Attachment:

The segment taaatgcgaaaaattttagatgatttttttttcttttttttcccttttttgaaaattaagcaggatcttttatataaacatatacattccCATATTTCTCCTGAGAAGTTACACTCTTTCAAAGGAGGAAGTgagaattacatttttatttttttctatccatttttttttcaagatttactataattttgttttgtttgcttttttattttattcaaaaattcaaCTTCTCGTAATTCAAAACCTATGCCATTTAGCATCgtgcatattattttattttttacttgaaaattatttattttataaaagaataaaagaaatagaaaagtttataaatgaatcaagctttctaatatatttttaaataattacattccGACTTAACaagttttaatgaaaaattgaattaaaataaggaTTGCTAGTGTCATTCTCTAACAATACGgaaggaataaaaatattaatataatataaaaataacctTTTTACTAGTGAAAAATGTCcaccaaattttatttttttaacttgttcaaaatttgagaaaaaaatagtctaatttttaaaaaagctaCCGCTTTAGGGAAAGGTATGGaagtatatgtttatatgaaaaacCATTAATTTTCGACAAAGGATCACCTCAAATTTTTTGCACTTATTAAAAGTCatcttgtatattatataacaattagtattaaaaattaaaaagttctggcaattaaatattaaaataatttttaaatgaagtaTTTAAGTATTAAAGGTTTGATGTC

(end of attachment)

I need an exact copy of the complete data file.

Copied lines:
The segment taaatgcgaaaaattttagatgatttttttttcttttttttcccttttttgaaaattaagcaggatcttttatataaacatatacattccCATATTTCTCCTGAGAAGTTACACTCTTTCAAAGGAGGAAGTgagaattacatttttatttttttctatccatttttttttcaagatttactataattttgttttgtttgcttttttattttattcaaaaattcaaCTTCTCGTAATTCAAAACCTATGCCATTTAGCATCgtgcatattattttattttttacttgaaaattatttattttataaaagaataaaagaaatagaaaagtttataaatgaatcaagctttctaatatatttttaaataattacattccGACTTAACaagttttaatgaaaaattgaattaaaataaggaTTGCTAGTGTCATTCTCTAACAATACGgaaggaataaaaatattaatataatataaaaataacctTTTTACTAGTGAAAAATGTCcaccaaattttatttttttaacttgttcaaaatttgagaaaaaaatagtctaatttttaaaaaagctaCCGCTTTAGGGAAAGGTATGGaagtatatgtttatatgaaaaacCATTAATTTTCGACAAAGGATCACCTCAAATTTTTTGCACTTATTAAAAGTCatcttgtatattatataacaattagtattaaaaattaaaaagttctggcaattaaatattaaaataatttttaaatgaagtaTTTAAGTATTAAAGGTTTGATGTC